HERAT, Afghanistan (Reuters) – U.S.-led coalition forces killed 30 militants, including a Taliban commander, in an air strike in west Afghanistan, the U.S. military said on Friday, but Afghan officials said there were also civilian casualties.
The air strike was called in after Afghan and coalition soldiers were ambushed by insurgents while on a patrol targeting a known Taliban commander in the western province of Herat, the U.S. military said in a statement.
“Insurgents engaged the soldiers from multiple points within the compound using small-arms and RPG (rocket-propelled grenade) fire,” it said. “The joint forces responded with small-arms fire and an air strike killing 30 militants.”
Saeed Sharif, an elder and member of a local council where the strike took place, told Reuters many civilians were killed.
“Last night, around 2 a.m. some people were attending a holy Koran recitation in Shindand district when Americans started bombing. Tens of civilians were killed,” said Sharif.
The issue of civilian casualties is an emotive one in Afghanistan, feeding a common perception international forces do not take enough care when launching air strikes, and undermining support for their presence in the country.
The U.S. military has denied any civilian casualties in the Herat strike.
A senior police commander in western Afghanistan confirmed the incident but could not say how many civilians were killed.
“More than 30 people have been killed. I cannot say how many of them are civilians,” General Ikramuddin Yawar told Reuters.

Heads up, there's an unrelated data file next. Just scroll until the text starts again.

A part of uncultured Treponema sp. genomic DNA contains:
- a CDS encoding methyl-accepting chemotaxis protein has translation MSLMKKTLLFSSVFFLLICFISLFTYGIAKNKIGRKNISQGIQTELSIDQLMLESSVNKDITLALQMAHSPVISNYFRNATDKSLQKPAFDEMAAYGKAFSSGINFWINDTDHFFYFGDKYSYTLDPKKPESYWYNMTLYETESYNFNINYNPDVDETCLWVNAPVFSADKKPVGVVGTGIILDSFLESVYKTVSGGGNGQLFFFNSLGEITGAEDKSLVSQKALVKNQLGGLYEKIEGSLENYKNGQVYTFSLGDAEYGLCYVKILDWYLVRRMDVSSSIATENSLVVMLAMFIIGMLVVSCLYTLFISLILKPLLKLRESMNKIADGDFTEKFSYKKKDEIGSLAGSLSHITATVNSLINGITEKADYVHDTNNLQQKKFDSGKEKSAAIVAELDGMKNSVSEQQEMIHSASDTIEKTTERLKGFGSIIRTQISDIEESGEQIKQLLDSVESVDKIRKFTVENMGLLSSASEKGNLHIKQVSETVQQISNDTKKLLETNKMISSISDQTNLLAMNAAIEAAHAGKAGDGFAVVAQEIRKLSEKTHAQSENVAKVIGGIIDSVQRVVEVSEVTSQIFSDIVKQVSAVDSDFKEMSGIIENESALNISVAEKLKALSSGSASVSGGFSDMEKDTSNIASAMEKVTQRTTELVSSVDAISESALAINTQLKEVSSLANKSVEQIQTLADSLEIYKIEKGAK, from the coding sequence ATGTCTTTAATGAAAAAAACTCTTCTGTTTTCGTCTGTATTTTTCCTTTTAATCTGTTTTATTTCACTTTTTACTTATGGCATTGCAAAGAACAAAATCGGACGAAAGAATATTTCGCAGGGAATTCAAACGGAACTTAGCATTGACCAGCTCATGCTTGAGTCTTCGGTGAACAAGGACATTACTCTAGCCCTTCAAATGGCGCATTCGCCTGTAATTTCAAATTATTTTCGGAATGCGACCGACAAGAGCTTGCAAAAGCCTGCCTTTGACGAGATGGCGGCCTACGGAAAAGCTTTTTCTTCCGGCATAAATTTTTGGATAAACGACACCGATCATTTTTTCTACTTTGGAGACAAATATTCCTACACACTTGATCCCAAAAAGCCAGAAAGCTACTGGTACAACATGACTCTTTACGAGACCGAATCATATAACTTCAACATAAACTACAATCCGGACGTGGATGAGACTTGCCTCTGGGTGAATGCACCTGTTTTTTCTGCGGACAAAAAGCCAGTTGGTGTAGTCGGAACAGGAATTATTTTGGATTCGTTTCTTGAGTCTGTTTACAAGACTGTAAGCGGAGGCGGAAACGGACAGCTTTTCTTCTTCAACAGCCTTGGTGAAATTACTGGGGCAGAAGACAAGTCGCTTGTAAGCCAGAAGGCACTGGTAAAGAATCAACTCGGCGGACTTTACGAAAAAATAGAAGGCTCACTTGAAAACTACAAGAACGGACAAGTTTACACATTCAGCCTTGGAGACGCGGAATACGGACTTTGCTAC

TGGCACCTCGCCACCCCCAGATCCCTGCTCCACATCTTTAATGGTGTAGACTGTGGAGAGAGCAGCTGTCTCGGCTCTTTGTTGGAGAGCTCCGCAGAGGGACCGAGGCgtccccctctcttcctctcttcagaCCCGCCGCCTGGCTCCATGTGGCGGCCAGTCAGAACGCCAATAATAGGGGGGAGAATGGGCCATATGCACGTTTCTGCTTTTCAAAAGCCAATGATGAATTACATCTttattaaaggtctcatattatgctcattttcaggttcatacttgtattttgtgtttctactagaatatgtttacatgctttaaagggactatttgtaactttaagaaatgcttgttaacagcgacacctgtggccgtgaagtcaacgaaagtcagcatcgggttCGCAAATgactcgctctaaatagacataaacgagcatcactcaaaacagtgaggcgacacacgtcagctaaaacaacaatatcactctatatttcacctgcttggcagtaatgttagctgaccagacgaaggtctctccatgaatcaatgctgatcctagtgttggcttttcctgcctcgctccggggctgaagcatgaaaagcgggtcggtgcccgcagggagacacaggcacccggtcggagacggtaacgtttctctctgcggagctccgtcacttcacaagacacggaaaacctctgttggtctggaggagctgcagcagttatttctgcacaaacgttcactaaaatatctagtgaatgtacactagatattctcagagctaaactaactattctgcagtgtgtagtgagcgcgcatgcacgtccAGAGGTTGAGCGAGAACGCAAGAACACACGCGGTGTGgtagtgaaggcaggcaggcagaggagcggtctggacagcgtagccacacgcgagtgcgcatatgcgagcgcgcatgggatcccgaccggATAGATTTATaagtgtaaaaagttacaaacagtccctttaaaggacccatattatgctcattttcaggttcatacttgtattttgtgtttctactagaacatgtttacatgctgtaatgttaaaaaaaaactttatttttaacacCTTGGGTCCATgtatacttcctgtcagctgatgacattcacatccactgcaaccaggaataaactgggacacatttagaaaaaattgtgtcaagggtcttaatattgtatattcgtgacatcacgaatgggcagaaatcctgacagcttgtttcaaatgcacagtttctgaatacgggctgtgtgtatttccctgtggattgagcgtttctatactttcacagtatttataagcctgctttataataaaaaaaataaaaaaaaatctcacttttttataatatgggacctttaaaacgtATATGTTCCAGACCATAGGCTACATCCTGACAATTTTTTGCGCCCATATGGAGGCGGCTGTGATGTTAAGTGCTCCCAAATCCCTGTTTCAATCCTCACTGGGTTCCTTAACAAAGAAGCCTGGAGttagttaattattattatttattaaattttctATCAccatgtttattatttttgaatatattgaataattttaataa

A spokesman for the Defense Ministry in Kabul said U.S. special forces and Afghan troops were carrying out an operation targeting a commander by the name of Mulla Sidiq who was planning to attack a U.S. base in Herat.
“Twenty-five Taliban were killed, including Sidiq and one other commander,” said spokesman General Zaher Azimi.
“Unfortunately, five civilians were killed in the bombing,” he said.
Afghanistan has seen a surge in violence this year as the hardline Islamist Taliban step up their campaign of guerrilla attacks, backed by suicide and roadside bombs, to overthrow the pro-Western Afghan government and drive out foreign troops.
In another incident, a bomb killed a soldier from the U.S.-led force in eastern Afghanistan on Friday, the U.S. military said in a statement.
The latest death comes only days after 10 French soldiers were killed in an ambush outside Kabul, the biggest single loss of foreign forces in Afghan combat since the overthrow of the Taliban in 2001.
Separately, Taliban insurgents killed four Afghan border police in a clash in southern Kandahar province, close to the Pakistani border, late on Thursday, senior police official Mohammad Anwar Khan told Reuters.
Two insurgents were also killed in the fighting, he said.
U.S.-led coalition forces also carried out air strikes in Kapisa province on Thursday, northeast of the capital, Kabul, after coming under attack, killing an unspecified number of insurgents, the U.S. military said.